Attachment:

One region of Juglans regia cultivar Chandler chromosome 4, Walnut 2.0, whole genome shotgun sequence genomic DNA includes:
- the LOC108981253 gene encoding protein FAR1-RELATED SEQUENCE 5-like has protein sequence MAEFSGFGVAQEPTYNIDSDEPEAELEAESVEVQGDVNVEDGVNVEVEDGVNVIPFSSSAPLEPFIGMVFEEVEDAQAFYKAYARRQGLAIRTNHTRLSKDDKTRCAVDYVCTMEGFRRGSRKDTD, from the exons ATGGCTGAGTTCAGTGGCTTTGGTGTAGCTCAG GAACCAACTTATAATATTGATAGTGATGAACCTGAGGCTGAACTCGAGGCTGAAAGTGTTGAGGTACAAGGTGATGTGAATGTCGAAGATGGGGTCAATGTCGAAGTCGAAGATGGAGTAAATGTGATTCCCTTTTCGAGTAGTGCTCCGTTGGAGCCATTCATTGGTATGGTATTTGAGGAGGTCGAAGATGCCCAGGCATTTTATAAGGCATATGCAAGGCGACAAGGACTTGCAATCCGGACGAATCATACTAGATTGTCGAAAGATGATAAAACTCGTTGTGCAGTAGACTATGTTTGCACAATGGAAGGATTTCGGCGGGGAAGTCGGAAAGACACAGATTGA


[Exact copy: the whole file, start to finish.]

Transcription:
One region of Juglans regia cultivar Chandler chromosome 4, Walnut 2.0, whole genome shotgun sequence genomic DNA includes:
- the LOC108981253 gene encoding protein FAR1-RELATED SEQUENCE 5-like has protein sequence MAEFSGFGVAQEPTYNIDSDEPEAELEAESVEVQGDVNVEDGVNVEVEDGVNVIPFSSSAPLEPFIGMVFEEVEDAQAFYKAYARRQGLAIRTNHTRLSKDDKTRCAVDYVCTMEGFRRGSRKDTD, from the exons ATGGCTGAGTTCAGTGGCTTTGGTGTAGCTCAG GAACCAACTTATAATATTGATAGTGATGAACCTGAGGCTGAACTCGAGGCTGAAAGTGTTGAGGTACAAGGTGATGTGAATGTCGAAGATGGGGTCAATGTCGAAGTCGAAGATGGAGTAAATGTGATTCCCTTTTCGAGTAGTGCTCCGTTGGAGCCATTCATTGGTATGGTATTTGAGGAGGTCGAAGATGCCCAGGCATTTTATAAGGCATATGCAAGGCGACAAGGACTTGCAATCCGGACGAATCATACTAGATTGTCGAAAGATGATAAAACTCGTTGTGCAGTAGACTATGTTTGCACAATGGAAGGATTTCGGCGGGGAAGTCGGAAAGACACAGATTGA